One may note a significant dropout of respondents from Wave 1 to Wave 3. Under such a situation, the issue of attrition bias may arise. However, attrition bias occurs “if participants who stay in a study differ from those who drop out” (Gustavson et al., 2012, p. 1). Following Brouer et al. (2011), we were able to ask branch managers to compare the characteristics of respondents and of those who did not respond in follow-up surveys. The managers informed that the respondents and non-respondents were alike in their characteristics (i.e., age, experience, education, gender). Moreover, in light of Miller and Wright (1995), we tested for attrition bias by applying independent-samples t-test to compare the characteristics of “those subjects who responded to all waves of the study with those who dropped out after only one wave” (p. 922). We performed an independent-samples t-test in the IBM (USA) Statistical Package for Social Sciences (SPSS) version 21. The results in Table 1 indicate that there was no significant difference in the characteristics of respondents and non-respondents with respect to gender, education, tenure, and age. So, attrition bias is less likely in our data.

TABLE 1
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Table 1. Independent t-test to compare the characteristics of respondents and non-respondents.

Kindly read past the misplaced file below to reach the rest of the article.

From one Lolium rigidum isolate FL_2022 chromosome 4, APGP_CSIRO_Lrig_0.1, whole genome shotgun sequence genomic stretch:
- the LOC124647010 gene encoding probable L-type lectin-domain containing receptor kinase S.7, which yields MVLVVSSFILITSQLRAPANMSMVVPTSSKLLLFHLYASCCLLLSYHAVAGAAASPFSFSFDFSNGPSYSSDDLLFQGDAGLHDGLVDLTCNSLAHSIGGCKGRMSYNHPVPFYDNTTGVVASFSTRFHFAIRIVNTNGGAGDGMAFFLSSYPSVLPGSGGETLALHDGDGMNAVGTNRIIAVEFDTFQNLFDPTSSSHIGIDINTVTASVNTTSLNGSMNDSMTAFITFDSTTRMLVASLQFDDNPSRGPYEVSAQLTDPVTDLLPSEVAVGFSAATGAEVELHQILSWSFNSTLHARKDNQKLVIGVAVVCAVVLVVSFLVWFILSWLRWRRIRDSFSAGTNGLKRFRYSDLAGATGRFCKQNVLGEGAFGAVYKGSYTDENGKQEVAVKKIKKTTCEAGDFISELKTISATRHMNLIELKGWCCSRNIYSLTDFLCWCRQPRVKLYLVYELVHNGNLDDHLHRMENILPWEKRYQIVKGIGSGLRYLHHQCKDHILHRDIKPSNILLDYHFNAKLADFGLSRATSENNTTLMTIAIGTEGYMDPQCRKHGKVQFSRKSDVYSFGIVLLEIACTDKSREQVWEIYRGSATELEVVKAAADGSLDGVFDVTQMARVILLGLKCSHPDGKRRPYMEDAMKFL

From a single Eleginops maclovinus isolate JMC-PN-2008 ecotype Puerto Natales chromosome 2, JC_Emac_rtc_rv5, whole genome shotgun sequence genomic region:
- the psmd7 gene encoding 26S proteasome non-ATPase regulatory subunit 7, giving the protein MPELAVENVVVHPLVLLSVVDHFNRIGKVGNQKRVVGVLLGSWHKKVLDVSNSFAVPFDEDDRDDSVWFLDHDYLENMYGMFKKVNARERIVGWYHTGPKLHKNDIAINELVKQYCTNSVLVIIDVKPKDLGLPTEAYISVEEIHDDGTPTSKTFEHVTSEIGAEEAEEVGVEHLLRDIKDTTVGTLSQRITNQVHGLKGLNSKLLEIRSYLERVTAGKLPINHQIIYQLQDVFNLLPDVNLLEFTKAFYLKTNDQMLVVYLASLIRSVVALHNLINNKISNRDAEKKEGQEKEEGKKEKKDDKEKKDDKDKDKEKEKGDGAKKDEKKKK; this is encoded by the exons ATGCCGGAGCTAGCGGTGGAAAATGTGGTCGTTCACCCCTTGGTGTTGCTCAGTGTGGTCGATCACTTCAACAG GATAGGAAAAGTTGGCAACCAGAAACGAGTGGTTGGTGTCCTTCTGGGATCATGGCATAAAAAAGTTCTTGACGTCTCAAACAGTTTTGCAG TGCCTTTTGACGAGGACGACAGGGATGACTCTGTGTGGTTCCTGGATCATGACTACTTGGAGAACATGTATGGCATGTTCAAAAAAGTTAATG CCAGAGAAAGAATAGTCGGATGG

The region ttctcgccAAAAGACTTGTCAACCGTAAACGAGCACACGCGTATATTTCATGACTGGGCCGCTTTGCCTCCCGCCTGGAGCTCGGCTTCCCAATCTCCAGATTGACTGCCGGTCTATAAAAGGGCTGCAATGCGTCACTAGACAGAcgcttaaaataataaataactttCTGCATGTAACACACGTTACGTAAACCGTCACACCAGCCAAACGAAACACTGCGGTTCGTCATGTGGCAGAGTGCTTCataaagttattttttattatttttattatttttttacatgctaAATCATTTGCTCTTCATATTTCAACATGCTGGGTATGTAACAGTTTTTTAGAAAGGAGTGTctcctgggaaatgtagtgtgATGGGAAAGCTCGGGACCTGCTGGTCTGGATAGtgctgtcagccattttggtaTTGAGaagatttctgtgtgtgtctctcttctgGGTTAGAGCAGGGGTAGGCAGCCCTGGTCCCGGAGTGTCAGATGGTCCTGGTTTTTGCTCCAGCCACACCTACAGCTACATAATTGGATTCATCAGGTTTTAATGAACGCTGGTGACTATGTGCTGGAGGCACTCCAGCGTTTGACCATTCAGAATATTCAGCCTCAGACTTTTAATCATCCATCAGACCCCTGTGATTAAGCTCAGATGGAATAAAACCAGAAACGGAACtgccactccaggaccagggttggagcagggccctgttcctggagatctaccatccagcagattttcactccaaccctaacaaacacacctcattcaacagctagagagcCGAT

Measures

Data were collected by using questionnaires already used in existing research. Relational coordination was measured by using employees’ self-ratings on Gittell et al. (2000) seven-item instrument where communication dimensions were scaled as follows: 1 = never, 2 = rarely, 3 = occasionally, 4 = often, 5 = always, and the relational dimensions were scaled as follows: for shared goals and mutual respect: 1 = not at all, 2 = a little, 3 = some, 4 = a lot, 5 = completely, and for shared knowledge; 1 = nothing, 2 = little, 3 = some, 4 = a lot, 5 = everything. High-performance work systems were measured by employees’ perceptions about their organization’s use of Gittell et al.’s (2010) six high-performance work practices: selection, conflict resolution, performance measurement, rewards, meetings, and use of boundary spanners. A five-point Likert scale was used (1 = never, 2 = rarely, 3 = occasionally, 4 = often, 5 = always) to measure employees’ self-ratings about using these practices. Peer justice climate was measured by using a five-item scale where four items were related to each of the justice dimensions, for example, distributive, procedural, interpersonal, and informational peer justice (Li et al., 2013; Molina et al., 2016), and one item was related to overall peer justice (Walumbwa et al., 2017). Job satisfaction was measured by using employees’ self-ratings on a four-item scale used in Eisenberger et al. (1997). For both peer justice and job satisfaction questionnaires, employees specified their level of agreement with each item on a five-point Likert scale (1 = strongly disagree, 5 = strongly agree).